When it comes to closets, Beth wants you to feel like you’re walking into a boutique every day, stressing the way you place a pair of heels or how you display your purses can make all the difference. “When you walk into a grocery store or shop for clothing, how much more exciting is it when everything’s displayed nicely?” she asks. “You know exactly what aisle to go to for crackers. That should also flow through your home because that’s the easiest way to live.”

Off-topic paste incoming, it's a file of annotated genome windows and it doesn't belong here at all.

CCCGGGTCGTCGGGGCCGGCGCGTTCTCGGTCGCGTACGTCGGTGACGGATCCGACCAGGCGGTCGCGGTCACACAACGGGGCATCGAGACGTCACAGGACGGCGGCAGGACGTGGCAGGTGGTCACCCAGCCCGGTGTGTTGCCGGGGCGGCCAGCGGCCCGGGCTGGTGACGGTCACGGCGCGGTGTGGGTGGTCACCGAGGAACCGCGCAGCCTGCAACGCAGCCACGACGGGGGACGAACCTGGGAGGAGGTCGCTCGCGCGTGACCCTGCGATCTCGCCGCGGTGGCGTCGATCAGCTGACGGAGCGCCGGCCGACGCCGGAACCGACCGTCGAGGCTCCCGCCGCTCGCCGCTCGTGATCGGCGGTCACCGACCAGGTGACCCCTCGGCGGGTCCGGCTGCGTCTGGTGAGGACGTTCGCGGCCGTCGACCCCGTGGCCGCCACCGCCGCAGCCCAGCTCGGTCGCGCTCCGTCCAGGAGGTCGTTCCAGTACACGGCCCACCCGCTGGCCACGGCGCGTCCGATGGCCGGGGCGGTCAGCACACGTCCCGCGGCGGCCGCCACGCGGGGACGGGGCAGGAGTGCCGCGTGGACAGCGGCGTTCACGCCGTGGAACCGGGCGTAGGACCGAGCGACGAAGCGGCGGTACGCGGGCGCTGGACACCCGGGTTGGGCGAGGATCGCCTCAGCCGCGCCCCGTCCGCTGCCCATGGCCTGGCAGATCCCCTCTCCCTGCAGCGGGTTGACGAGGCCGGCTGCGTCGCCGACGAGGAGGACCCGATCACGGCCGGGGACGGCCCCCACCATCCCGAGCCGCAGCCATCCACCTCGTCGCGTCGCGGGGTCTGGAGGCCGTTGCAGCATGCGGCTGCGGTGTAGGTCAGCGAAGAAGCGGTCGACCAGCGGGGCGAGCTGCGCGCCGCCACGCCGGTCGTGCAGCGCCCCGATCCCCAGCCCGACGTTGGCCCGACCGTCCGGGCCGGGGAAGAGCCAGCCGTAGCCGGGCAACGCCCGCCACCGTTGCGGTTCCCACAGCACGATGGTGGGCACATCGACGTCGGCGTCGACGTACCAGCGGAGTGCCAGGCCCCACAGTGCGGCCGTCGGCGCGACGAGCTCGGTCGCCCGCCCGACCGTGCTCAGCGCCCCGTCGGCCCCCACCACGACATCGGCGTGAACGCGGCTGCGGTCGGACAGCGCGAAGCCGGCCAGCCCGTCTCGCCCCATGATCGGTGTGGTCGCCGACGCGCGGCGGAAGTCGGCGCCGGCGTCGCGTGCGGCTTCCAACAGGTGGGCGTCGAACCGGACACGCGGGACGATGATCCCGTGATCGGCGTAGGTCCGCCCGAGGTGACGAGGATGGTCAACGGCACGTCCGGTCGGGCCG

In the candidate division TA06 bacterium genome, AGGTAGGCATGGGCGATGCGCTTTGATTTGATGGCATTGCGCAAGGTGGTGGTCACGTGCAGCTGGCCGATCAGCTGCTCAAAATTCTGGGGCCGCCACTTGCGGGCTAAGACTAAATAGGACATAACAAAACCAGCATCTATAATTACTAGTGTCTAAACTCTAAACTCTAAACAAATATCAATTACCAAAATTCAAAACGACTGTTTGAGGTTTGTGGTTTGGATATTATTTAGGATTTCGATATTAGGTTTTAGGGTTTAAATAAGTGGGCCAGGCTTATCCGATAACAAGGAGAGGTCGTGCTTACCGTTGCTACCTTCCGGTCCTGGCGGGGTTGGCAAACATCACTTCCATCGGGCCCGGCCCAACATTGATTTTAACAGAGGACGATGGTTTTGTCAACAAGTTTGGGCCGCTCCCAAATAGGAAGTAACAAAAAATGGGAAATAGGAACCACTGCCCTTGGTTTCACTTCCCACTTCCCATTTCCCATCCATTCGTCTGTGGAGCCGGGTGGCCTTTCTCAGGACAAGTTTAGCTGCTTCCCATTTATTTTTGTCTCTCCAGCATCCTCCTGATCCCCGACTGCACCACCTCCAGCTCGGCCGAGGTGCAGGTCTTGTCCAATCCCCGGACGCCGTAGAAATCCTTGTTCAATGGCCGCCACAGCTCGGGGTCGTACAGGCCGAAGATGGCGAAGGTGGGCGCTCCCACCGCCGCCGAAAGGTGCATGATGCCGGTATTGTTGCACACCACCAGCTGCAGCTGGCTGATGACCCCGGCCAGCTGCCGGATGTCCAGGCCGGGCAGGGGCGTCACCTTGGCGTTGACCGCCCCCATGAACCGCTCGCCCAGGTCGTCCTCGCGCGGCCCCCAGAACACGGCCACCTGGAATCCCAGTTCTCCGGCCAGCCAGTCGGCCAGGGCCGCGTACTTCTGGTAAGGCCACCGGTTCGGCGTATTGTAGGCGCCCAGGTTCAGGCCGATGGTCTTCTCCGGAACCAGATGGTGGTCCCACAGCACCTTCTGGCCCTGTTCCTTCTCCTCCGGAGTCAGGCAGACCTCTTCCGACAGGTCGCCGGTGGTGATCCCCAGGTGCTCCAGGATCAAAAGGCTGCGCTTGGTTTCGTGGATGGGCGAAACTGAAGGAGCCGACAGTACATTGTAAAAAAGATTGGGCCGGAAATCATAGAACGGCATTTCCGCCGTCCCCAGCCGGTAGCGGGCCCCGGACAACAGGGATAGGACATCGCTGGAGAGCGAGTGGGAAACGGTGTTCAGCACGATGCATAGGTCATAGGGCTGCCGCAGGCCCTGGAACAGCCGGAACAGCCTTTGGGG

As for kitchens and pantries, which happen to be Beth’s favorite spaces to dig into because they affect everyone in the house, she recommends avoiding the habit of stacking things on top of one another. “I want everything to be seen,” she says, “so sometimes it’s about getting long, clear bins that you can pull out as faux drawers. That way, you don’t wind up with eight bottles of ketchup. Otherwise, things end up expired, and you’re wasting not only your money but the time it took to go purchase it, and the wear and tear on your car.” She also submits a helpful tip to keep items that are used for various activities in multiple rooms of the house. “Have a pair of scissors in each room,” she offers as an example. “It’s worth that extra couple of dollars so you don’t have to walk three rooms over to get them.”